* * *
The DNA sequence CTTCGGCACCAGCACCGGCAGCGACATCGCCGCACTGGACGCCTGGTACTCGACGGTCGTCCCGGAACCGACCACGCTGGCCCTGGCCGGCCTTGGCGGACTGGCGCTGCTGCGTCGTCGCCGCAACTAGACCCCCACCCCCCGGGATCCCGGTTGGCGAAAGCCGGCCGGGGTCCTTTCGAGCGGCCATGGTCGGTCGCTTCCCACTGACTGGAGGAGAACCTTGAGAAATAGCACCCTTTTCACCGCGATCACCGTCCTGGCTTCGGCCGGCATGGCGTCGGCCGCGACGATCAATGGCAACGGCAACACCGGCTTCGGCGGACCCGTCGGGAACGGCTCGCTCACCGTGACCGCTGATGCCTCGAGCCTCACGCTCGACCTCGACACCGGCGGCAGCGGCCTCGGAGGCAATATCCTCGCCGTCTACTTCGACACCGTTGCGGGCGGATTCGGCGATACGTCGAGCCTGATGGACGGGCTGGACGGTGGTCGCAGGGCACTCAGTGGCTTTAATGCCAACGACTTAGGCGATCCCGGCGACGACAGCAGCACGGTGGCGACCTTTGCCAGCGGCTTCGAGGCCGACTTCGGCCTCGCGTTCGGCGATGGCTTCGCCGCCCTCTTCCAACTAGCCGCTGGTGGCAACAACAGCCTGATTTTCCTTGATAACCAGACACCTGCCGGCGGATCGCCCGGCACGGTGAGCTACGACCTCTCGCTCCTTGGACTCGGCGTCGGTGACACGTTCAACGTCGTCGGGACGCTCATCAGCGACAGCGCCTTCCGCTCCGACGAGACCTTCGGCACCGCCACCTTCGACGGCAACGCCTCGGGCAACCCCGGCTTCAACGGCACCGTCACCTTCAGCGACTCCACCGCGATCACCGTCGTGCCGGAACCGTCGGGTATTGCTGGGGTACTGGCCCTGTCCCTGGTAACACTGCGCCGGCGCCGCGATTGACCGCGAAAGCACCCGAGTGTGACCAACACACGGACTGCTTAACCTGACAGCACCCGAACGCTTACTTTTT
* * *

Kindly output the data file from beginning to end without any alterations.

The DNA sequence CTTCGGCACCAGCACCGGCAGCGACATCGCCGCACTGGACGCCTGGTACTCGACGGTCGTCCCGGAACCGACCACGCTGGCCCTGGCCGGCCTTGGCGGACTGGCGCTGCTGCGTCGTCGCCGCAACTAGACCCCCACCCCCCGGGATCCCGGTTGGCGAAAGCCGGCCGGGGTCCTTTCGAGCGGCCATGGTCGGTCGCTTCCCACTGACTGGAGGAGAACCTTGAGAAATAGCACCCTTTTCACCGCGATCACCGTCCTGGCTTCGGCCGGCATGGCGTCGGCCGCGACGATCAATGGCAACGGCAACACCGGCTTCGGCGGACCCGTCGGGAACGGCTCGCTCACCGTGACCGCTGATGCCTCGAGCCTCACGCTCGACCTCGACACCGGCGGCAGCGGCCTCGGAGGCAATATCCTCGCCGTCTACTTCGACACCGTTGCGGGCGGATTCGGCGATACGTCGAGCCTGATGGACGGGCTGGACGGTGGTCGCAGGGCACTCAGTGGCTTTAATGCCAACGACTTAGGCGATCCCGGCGACGACAGCAGCACGGTGGCGACCTTTGCCAGCGGCTTCGAGGCCGACTTCGGCCTCGCGTTCGGCGATGGCTTCGCCGCCCTCTTCCAACTAGCCGCTGGTGGCAACAACAGCCTGATTTTCCTTGATAACCAGACACCTGCCGGCGGATCGCCCGGCACGGTGAGCTACGACCTCTCGCTCCTTGGACTCGGCGTCGGTGACACGTTCAACGTCGTCGGGACGCTCATCAGCGACAGCGCCTTCCGCTCCGACGAGACCTTCGGCACCGCCACCTTCGACGGCAACGCCTCGGGCAACCCCGGCTTCAACGGCACCGTCACCTTCAGCGACTCCACCGCGATCACCGTCGTGCCGGAACCGTCGGGTATTGCTGGGGTACTGGCCCTGTCCCTGGTAACACTGCGCCGGCGCCGCGATTGACCGCGAAAGCACCCGAGTGTGACCAACACACGGACTGCTTAACCTGACAGCACCCGAACGCTTACTTTTT